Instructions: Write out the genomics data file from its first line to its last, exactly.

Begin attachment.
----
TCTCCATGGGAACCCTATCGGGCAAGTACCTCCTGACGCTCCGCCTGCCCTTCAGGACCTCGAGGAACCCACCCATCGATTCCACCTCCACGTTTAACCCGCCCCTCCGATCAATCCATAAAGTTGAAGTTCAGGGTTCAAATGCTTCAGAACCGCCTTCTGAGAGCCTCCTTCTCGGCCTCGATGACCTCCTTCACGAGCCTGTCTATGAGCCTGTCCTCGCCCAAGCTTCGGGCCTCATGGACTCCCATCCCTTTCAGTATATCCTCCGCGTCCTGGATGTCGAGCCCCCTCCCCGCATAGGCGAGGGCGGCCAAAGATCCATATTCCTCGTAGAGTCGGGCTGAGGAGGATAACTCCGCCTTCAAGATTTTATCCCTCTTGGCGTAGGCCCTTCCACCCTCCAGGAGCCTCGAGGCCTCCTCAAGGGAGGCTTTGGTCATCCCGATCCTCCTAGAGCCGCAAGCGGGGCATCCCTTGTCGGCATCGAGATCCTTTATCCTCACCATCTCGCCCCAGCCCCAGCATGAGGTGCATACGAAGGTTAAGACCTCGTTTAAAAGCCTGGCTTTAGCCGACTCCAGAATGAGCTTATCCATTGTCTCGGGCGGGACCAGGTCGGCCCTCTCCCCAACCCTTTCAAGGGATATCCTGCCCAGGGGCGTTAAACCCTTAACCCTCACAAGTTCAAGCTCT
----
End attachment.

TCTCCATGGGAACCCTATCGGGCAAGTACCTCCTGACGCTCCGCCTGCCCTTCAGGACCTCGAGGAACCCACCCATCGATTCCACCTCCACGTTTAACCCGCCCCTCCGATCAATCCATAAAGTTGAAGTTCAGGGTTCAAATGCTTCAGAACCGCCTTCTGAGAGCCTCCTTCTCGGCCTCGATGACCTCCTTCACGAGCCTGTCTATGAGCCTGTCCTCGCCCAAGCTTCGGGCCTCATGGACTCCCATCCCTTTCAGTATATCCTCCGCGTCCTGGATGTCGAGCCCCCTCCCCGCATAGGCGAGGGCGGCCAAAGATCCATATTCCTCGTAGAGTCGGGCTGAGGAGGATAACTCCGCCTTCAAGATTTTATCCCTCTTGGCGTAGGCCCTTCCACCCTCCAGGAGCCTCGAGGCCTCCTCAAGGGAGGCTTTGGTCATCCCGATCCTCCTAGAGCCGCAAGCGGGGCATCCCTTGTCGGCATCGAGATCCTTTATCCTCACCATCTCGCCCCAGCCCCAGCATGAGGTGCATACGAAGGTTAAGACCTCGTTTAAAAGCCTGGCTTTAGCCGACTCCAGAATGAGCTTATCCATTGTCTCGGGCGGGACCAGGTCGGCCCTCTCCCCAACCCTTTCAAGGGATATCCTGCCCAGGGGCGTTAAACCCTTAACCCTCACAAGTTCAAGCTCT